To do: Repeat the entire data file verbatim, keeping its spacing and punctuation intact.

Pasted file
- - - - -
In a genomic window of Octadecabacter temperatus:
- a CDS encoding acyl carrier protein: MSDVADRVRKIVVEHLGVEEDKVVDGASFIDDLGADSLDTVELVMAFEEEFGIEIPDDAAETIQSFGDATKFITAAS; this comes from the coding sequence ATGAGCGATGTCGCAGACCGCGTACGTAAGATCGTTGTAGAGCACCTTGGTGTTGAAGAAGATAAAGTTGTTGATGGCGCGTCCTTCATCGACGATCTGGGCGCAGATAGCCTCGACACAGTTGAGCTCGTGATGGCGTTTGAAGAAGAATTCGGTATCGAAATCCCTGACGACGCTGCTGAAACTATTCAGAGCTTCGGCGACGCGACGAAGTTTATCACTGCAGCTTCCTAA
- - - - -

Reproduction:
In a genomic window of Octadecabacter temperatus:
- a CDS encoding acyl carrier protein: MSDVADRVRKIVVEHLGVEEDKVVDGASFIDDLGADSLDTVELVMAFEEEFGIEIPDDAAETIQSFGDATKFITAAS; this comes from the coding sequence ATGAGCGATGTCGCAGACCGCGTACGTAAGATCGTTGTAGAGCACCTTGGTGTTGAAGAAGATAAAGTTGTTGATGGCGCGTCCTTCATCGACGATCTGGGCGCAGATAGCCTCGACACAGTTGAGCTCGTGATGGCGTTTGAAGAAGAATTCGGTATCGAAATCCCTGACGACGCTGCTGAAACTATTCAGAGCTTCGGCGACGCGACGAAGTTTATCACTGCAGCTTCCTAA